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Volume 25 No. 196
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NFL: We Haven’t And Won’t Pay For Video Footage

NFL officials believe purchasing videos like the one involving Hunt might open up a Pandora's box
Photo: GETTY IMAGES

The NFL in wake of the Kareem Hunt assault video "doubled down on its policy of refusing to pay for footage or other evidence when investigating off-field conduct," according to Ken Belson of the N.Y. TIMES. Speaking at the owners meeting in Irving, NFL Special Counsel for Conduct Todd Jones said that the league "did not want to buy surveillance videos from public places or residences because it could prompt people to try to take compromising videos of players or officials with the intent of selling it to the NFL, or to try to sell doctored videos." Jones: "To become mercenary and pay for video opens up a Pandora’s box of all kinds of opportunities and things that may come to us." Belson notes TMZ initially published the Hunt video late last month, which "again put the NFL on the defensive over its handling of cases involving players accused of assault and domestic abuse, and it provided another reminder of the limits of the league’s investigatory powers and its failures in policing its players’ off-field conduct." While it is "unclear how TMZ obtained the video of Hunt’s attack, the league cited its policy of not paying for such evidence as the reason it was unable do the same" (N.Y. TIMES, 12/13). Cardinals President Michael Bidwill, the Chair of the Conduct Committee, added, “We are not a law enforcement organization, so we do not have subpoena power. We do not have arrest power, anything along those lines. (We) can only take so many steps and when a private organization that may have video, that may have the evidence does not want to cooperate with us it makes it very difficult" (Daniel Kaplan, THE DAILY).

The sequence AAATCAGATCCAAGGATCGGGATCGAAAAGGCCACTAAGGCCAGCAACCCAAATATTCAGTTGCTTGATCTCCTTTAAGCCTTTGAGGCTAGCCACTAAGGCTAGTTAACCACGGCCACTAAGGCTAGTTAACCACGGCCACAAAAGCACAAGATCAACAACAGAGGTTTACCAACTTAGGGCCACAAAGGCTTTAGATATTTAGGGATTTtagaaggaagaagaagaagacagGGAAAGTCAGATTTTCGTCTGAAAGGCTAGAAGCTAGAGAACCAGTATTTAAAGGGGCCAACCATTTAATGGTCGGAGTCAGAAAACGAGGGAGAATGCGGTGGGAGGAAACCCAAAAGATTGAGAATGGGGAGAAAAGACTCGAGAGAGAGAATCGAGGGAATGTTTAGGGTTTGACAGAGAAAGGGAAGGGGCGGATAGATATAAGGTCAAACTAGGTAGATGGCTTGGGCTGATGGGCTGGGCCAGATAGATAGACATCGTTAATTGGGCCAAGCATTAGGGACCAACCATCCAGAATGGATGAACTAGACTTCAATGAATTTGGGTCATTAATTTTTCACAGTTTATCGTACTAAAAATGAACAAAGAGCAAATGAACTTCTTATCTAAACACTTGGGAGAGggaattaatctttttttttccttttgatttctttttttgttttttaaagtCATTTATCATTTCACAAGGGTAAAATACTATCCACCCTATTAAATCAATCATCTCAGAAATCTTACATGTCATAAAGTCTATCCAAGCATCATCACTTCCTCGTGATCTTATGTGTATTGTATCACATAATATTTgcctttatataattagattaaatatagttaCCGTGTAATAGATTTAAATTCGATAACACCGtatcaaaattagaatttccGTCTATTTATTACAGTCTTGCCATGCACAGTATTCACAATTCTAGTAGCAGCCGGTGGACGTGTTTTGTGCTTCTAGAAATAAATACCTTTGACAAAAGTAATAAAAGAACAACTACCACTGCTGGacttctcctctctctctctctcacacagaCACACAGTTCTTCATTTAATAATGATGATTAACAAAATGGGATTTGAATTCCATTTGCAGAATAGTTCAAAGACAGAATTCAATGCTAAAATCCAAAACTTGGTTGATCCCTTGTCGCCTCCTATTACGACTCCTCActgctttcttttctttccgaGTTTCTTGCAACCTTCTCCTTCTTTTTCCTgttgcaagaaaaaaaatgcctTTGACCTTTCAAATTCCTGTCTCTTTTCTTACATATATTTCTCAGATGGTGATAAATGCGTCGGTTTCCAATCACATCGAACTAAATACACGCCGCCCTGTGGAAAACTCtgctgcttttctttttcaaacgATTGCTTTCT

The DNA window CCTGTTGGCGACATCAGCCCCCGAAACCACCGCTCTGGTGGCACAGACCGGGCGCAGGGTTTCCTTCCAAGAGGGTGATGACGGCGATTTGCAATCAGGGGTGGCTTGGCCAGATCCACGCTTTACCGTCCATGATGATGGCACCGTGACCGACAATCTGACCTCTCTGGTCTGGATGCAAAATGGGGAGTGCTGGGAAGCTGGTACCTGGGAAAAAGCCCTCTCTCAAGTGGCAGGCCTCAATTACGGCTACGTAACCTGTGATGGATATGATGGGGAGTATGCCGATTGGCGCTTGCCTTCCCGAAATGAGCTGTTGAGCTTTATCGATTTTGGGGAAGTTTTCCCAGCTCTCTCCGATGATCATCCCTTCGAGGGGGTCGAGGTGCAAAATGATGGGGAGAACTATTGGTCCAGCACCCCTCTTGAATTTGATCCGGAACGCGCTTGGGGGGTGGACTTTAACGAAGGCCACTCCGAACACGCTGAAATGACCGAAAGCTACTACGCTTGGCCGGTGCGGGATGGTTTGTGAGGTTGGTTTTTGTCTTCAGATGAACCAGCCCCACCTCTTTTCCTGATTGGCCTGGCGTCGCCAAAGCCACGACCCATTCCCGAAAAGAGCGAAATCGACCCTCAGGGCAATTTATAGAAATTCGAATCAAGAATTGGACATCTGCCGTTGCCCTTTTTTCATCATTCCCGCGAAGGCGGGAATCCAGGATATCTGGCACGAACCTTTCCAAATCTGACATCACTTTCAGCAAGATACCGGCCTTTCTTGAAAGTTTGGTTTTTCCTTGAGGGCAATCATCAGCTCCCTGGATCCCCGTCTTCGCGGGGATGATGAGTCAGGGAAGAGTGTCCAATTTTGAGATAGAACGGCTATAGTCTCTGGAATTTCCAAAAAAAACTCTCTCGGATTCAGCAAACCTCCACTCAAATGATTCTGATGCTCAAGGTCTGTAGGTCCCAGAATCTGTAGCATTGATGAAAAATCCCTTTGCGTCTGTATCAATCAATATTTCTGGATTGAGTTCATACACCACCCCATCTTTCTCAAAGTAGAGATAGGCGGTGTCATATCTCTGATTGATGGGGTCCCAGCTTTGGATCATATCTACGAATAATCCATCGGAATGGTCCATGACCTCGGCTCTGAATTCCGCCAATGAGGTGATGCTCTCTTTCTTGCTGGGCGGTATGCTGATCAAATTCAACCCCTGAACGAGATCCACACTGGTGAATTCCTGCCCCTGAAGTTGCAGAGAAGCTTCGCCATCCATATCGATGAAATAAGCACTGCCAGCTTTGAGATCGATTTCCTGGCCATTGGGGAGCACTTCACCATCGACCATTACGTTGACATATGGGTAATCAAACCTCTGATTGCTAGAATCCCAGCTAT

STANDING THEIR GROUND: USA TODAY's Jarrett Bell wrote the NFL yesterday expressed a "solid principle," as paying for video would be "encouraging people in some, if not many cases, to break the law by stealing from employers." NFL Commissioner Roger Goodell said of trying to obtain information on player behavior, "We’re not going to do it by corrupting people, by trying to bribe people. That’s not what we do." Bell notes when it comes to the NFL and investigations into personal conduct, there is "not much choice in eschewing a pay-per-view pattern." Bell: "It’s just that the risk includes the embarrassments such as Hunt's case" (USA TODAY, 12/13). Jones yesterday added that the investigation into Hunt’s actions "remains open, and the league likely will interview him in the coming weeks, although Jones suggested that the approval of the players’ union will be required for such an interview to take place" (NEWSDAY, 12/13).